login
The OEIS is supported by the many generous donors to the OEIS Foundation.

 

Logo
Hints
(Greetings from The On-Line Encyclopedia of Integer Sequences!)
A114260 Numbers k such that the 4th power of k contains exactly 4 copies of each digit of k. 8
5702631489, 7264103985, 7602314895, 7824061395, 8105793624, 8174035962, 8304269175, 8904623175, 8923670541, 9451360827, 9785261403, 9804753612, 9846032571, 57026314890, 59730829461, 60947591328, 64017823995, 65190218436, 67024081935, 70645192839, 72641039850, 74991208356 (list; graph; refs; listen; history; text; internal format)
OFFSET
1,1
COMMENTS
First 13 terms of the sequence are also pandigital, i.e., they contain all the 10 digits at least once. This is probably accidental, but quite curious.
If a(n) is in the sequence, then 10*a(n) is also in the sequence. So 10^k*a(n) is also in the sequence for positive integers k. Thus this sequence differs from A365144. - Ray Chandler, Aug 23 2023
From David A. Corneth, Aug 30 2023: (START)
Not all terms are pandigital, for example 65190218436, 75932056341 and 83581076421 are not.
For any k ends in, say, 425742 (which has six digits) the last six digits of k^4 are fixed. So if k ends in 425742 then k^4 ends in 425742^2 mod 10^6 = 318096 and so it must have a 3, 1, 8, 0, 9 and 6 none of which are contained in 425742.
Therefore if k ends in 425742 then it must have at least 12 digits. In a search for terms <= 10^11 this eases the search, in a search for terms <= 10^12 this leaves only 6! * 5 / 6 = 600 cases to check instead of 10^6.
An additional idea one might use is that the number of digits of k^4 must be a multiple of 4. I.e. 10^(4*m + 3) <= k^4 <= 10^(4*m + 4) so 10^m * 10^0.75 < m < 10^(m + 1) (all strict inequalities as 10^0.75 (cf. A210522) is irrational) which tells us a bunch about the leading digits of k.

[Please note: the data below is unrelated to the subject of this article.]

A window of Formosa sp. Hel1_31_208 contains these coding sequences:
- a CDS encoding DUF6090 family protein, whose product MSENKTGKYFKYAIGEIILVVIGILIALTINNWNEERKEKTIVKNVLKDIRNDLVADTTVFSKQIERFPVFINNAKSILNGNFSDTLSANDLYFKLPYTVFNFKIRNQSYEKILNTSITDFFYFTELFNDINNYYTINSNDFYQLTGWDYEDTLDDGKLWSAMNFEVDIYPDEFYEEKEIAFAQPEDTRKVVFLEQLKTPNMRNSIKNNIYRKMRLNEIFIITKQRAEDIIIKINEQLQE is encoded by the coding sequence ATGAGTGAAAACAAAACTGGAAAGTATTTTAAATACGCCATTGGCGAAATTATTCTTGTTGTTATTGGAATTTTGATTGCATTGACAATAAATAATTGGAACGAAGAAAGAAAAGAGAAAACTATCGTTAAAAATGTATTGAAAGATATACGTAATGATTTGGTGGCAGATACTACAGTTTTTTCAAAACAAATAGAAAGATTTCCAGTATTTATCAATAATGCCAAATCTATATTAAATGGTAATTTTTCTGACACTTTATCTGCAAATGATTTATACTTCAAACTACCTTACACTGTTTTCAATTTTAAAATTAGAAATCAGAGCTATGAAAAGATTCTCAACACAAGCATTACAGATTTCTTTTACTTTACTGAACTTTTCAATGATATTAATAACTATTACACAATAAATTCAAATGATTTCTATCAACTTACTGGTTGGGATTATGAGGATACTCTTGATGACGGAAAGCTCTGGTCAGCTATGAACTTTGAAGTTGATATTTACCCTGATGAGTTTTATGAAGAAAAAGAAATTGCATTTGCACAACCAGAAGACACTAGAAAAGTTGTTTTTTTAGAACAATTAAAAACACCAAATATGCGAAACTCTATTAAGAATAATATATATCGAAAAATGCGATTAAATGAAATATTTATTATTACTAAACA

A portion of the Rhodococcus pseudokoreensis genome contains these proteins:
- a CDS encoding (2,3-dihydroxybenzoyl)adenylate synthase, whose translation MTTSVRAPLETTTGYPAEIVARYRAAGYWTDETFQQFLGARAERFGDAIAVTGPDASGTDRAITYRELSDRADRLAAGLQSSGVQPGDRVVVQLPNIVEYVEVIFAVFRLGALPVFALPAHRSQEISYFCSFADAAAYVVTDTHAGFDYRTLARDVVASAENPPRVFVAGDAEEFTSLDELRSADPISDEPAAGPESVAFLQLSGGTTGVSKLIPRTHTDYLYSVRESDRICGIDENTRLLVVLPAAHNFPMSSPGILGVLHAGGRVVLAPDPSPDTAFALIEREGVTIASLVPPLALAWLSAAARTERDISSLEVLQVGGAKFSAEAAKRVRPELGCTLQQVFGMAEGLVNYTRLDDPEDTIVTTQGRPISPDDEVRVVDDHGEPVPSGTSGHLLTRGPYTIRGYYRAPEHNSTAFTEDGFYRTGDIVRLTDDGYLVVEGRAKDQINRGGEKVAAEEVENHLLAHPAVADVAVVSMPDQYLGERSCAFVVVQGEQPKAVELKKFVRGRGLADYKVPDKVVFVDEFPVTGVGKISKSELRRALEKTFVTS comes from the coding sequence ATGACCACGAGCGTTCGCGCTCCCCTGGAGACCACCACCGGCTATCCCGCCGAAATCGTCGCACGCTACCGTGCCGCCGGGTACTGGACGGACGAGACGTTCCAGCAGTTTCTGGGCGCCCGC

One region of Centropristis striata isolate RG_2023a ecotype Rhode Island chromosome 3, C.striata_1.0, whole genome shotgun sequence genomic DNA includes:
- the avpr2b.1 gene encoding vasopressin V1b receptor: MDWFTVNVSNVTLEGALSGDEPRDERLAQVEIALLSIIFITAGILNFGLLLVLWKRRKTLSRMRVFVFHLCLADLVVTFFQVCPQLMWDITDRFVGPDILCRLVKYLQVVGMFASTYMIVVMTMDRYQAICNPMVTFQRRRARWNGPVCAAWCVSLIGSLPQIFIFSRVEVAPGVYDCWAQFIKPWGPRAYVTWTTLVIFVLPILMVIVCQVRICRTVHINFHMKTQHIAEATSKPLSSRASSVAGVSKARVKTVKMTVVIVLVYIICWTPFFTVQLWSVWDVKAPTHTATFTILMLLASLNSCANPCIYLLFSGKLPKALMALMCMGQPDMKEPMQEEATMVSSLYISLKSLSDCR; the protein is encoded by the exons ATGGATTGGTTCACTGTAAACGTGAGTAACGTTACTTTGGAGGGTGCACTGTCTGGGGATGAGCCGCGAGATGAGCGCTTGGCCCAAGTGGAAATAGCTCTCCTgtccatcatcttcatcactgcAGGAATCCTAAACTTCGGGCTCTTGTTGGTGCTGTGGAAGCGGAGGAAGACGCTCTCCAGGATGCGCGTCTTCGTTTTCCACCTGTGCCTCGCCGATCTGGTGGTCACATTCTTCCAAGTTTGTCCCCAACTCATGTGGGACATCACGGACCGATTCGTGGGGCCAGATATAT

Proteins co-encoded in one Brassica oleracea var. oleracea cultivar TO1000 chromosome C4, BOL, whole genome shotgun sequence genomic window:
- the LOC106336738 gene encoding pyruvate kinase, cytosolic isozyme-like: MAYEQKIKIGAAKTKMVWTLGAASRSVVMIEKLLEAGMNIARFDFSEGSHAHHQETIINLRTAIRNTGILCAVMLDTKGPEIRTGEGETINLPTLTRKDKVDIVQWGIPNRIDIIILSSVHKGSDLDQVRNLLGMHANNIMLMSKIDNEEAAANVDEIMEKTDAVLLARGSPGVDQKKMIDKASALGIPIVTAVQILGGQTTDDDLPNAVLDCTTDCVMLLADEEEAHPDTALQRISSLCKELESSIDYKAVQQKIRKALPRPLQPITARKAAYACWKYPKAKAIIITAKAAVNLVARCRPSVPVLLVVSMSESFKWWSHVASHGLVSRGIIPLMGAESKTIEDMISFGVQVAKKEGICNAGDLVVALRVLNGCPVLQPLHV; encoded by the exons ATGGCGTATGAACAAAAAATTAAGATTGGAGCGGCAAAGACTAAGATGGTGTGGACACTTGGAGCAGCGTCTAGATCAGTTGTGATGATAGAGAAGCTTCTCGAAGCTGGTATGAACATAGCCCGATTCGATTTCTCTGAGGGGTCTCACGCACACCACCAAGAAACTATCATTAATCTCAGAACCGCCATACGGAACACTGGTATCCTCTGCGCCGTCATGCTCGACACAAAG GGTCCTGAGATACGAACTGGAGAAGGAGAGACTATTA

Checking pandigital numbers seperately might ease the search. That way if the union of some k and last q digits of k^4 is all decimal digits one could end the search there. This goes for example for 100426. If a term ends in 100426 then it has all decimal digits. (END)
All terms are divisible by 9. First decimal digit of a term is 5 or larger. - Chai Wah Wu, Feb 27 2024
LINKS
Chai Wah Wu, Table of n, a(n) for n = 1..69 (terms 1..53 from David A. Corneth)
Carlos Rivera, Puzzle 971. The cube of N such that..., The Prime Puzzles & Problems Connection.
EXAMPLE
5702631489 is a term since its 4th power 1057550783692741389295697108242363408641 contains four 5's, four 7's, four 0's and so on.
PROG
(Python)
from itertools import count, islice
from sympy import integer_nthroot
def A114260_gen(): # generator of terms
for l in count(1):
a = integer_nthroot(10**(4*l-1), 4)[0]
if (a9:=a%9):
a += 9-a9
for b in range(a, 10**l, 9):
if sorted(str(b)*4)==sorted(str(b**4)):
yield b
A114260_list = list(islice(A114260_gen(), 5)) # Chai Wah Wu, Feb 27 2024
CROSSREFS
Sequence in context: A322687 A322697 A365144 * A344737 A344738 A113644
KEYWORD
nonn,base
AUTHOR
Giovanni Resta, Nov 18 2005
EXTENSIONS
a(14) from Ray Chandler, Aug 24 2023
More terms from David A. Corneth, Aug 30 2023
STATUS
approved

Lookup | Welcome | Wiki | Register | Music | Plot 2 | Demos | Index | Browse | More | WebCam
Contribute new seq. or comment | Format | Style Sheet | Transforms | Superseeker | Recents
The OEIS Community | Maintained by The OEIS Foundation Inc.

License Agreements, Terms of Use, Privacy Policy. .

Last modified April 23 06:04 EDT 2024. Contains 371906 sequences. (Running on oeis4.)